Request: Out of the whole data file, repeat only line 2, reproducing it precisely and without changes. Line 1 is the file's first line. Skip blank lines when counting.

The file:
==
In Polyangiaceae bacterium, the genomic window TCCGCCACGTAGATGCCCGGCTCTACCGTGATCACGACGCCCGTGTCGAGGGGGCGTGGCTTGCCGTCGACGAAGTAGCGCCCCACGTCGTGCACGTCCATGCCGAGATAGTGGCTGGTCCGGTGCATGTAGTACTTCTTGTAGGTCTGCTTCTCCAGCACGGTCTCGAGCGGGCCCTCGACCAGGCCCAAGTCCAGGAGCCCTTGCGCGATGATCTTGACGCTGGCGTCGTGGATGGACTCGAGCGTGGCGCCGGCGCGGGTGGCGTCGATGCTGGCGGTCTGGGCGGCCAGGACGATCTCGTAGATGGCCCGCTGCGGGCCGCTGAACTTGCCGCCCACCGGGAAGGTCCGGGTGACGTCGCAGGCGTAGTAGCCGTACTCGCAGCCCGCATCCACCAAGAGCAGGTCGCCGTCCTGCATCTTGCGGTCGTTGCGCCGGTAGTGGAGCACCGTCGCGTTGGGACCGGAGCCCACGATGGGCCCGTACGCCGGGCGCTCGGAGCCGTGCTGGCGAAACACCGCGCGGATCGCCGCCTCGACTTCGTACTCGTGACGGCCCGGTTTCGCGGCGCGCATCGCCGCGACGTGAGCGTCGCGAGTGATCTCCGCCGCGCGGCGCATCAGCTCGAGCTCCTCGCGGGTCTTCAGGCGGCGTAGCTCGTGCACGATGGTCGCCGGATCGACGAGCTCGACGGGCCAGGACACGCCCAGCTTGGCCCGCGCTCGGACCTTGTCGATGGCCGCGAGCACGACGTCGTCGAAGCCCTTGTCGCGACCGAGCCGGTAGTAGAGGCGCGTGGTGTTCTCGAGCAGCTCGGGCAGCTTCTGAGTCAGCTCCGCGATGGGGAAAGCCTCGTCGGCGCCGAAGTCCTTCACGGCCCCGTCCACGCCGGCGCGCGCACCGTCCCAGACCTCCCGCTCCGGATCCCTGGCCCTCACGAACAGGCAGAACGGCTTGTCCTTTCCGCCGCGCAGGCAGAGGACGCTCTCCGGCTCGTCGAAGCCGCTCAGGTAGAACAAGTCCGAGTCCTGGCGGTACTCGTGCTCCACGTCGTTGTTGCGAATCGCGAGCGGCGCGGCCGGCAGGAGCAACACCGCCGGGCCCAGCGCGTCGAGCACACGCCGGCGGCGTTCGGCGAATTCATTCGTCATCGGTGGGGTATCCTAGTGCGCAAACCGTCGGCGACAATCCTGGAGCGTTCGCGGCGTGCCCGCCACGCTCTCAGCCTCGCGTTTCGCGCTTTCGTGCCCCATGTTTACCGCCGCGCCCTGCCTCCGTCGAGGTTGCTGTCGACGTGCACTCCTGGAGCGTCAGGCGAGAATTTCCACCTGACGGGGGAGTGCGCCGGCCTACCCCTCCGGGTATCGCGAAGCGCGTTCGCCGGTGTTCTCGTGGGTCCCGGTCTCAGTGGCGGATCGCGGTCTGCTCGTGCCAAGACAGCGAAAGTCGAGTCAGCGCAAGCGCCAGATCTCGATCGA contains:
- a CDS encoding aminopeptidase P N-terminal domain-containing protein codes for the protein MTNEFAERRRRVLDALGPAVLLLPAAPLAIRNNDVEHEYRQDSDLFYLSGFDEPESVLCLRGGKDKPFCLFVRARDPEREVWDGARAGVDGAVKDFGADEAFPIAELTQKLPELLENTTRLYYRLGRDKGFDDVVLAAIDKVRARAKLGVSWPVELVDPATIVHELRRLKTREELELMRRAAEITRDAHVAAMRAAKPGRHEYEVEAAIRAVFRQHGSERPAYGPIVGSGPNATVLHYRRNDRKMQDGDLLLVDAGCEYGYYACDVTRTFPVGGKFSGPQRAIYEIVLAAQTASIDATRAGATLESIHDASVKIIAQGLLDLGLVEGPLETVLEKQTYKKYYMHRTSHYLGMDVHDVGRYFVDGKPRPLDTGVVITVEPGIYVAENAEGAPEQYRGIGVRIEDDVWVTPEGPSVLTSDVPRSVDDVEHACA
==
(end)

- a CDS encoding aminopeptidase P N-terminal domain-containing protein codes for the protein MTNEFAERRRRVLDALGPAVLLLPAAPLAIRNNDVEHEYRQDSDLFYLSGFDEPESVLCLRGGKDKPFCLFVRARDPEREVWDGARAGVDGAVKDFGADEAFPIAELTQKLPELLENTTRLYYRLGRDKGFDDVVLAAIDKVRARAKLGVSWPVELVDPATIVHELRRLKTREELELMRRAAEITRDAHVAAMRAAKPGRHEYEVEAAIRAVFRQHGSERPAYGPIVGSGPNATVLHYRRNDRKMQDGDLLLVDAGCEYGYYACDVTRTFPVGGKFSGPQRAIYEIVLAAQTASIDATRAGATLESIHDASVKIIAQGLLDLGLVEGPLETVLEKQTYKKYYMHRTSHYLGMDVHDVGRYFVDGKPRPLDTGVVITVEPGIYVAENAEGAPEQYRGIGVRIEDDVWVTPEGPSVLTSDVPRSVDDVEHACA